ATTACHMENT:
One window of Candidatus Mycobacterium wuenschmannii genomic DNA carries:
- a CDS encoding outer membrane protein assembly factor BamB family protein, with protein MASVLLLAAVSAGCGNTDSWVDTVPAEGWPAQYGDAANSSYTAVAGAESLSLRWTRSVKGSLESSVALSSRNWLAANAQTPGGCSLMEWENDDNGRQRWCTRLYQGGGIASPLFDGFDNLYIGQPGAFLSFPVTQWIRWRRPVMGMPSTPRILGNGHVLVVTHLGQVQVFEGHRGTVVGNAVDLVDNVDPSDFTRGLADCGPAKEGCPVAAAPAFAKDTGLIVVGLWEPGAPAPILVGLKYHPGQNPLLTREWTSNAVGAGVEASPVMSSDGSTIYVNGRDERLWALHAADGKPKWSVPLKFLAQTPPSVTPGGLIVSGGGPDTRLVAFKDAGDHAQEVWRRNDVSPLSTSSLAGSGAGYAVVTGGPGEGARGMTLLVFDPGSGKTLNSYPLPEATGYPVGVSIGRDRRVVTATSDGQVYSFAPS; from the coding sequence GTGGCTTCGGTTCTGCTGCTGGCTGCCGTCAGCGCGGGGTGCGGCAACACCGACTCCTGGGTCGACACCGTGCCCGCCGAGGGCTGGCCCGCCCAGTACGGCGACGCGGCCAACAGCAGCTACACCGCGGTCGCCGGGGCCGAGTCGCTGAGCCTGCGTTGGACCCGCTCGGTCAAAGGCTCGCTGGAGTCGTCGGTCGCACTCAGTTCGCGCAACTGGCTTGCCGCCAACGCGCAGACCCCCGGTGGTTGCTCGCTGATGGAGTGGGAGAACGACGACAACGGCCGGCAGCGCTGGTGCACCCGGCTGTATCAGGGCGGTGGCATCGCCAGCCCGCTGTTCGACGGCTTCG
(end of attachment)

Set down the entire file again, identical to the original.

One window of Candidatus Mycobacterium wuenschmannii genomic DNA carries:
- a CDS encoding outer membrane protein assembly factor BamB family protein, with protein MASVLLLAAVSAGCGNTDSWVDTVPAEGWPAQYGDAANSSYTAVAGAESLSLRWTRSVKGSLESSVALSSRNWLAANAQTPGGCSLMEWENDDNGRQRWCTRLYQGGGIASPLFDGFDNLYIGQPGAFLSFPVTQWIRWRRPVMGMPSTPRILGNGHVLVVTHLGQVQVFEGHRGTVVGNAVDLVDNVDPSDFTRGLADCGPAKEGCPVAAAPAFAKDTGLIVVGLWEPGAPAPILVGLKYHPGQNPLLTREWTSNAVGAGVEASPVMSSDGSTIYVNGRDERLWALHAADGKPKWSVPLKFLAQTPPSVTPGGLIVSGGGPDTRLVAFKDAGDHAQEVWRRNDVSPLSTSSLAGSGAGYAVVTGGPGEGARGMTLLVFDPGSGKTLNSYPLPEATGYPVGVSIGRDRRVVTATSDGQVYSFAPS; from the coding sequence GTGGCTTCGGTTCTGCTGCTGGCTGCCGTCAGCGCGGGGTGCGGCAACACCGACTCCTGGGTCGACACCGTGCCCGCCGAGGGCTGGCCCGCCCAGTACGGCGACGCGGCCAACAGCAGCTACACCGCGGTCGCCGGGGCCGAGTCGCTGAGCCTGCGTTGGACCCGCTCGGTCAAAGGCTCGCTGGAGTCGTCGGTCGCACTCAGTTCGCGCAACTGGCTTGCCGCCAACGCGCAGACCCCCGGTGGTTGCTCGCTGATGGAGTGGGAGAACGACGACAACGGCCGGCAGCGCTGGTGCACCCGGCTGTATCAGGGCGGTGGCATCGCCAGCCCGCTGTTCGACGGCTTCG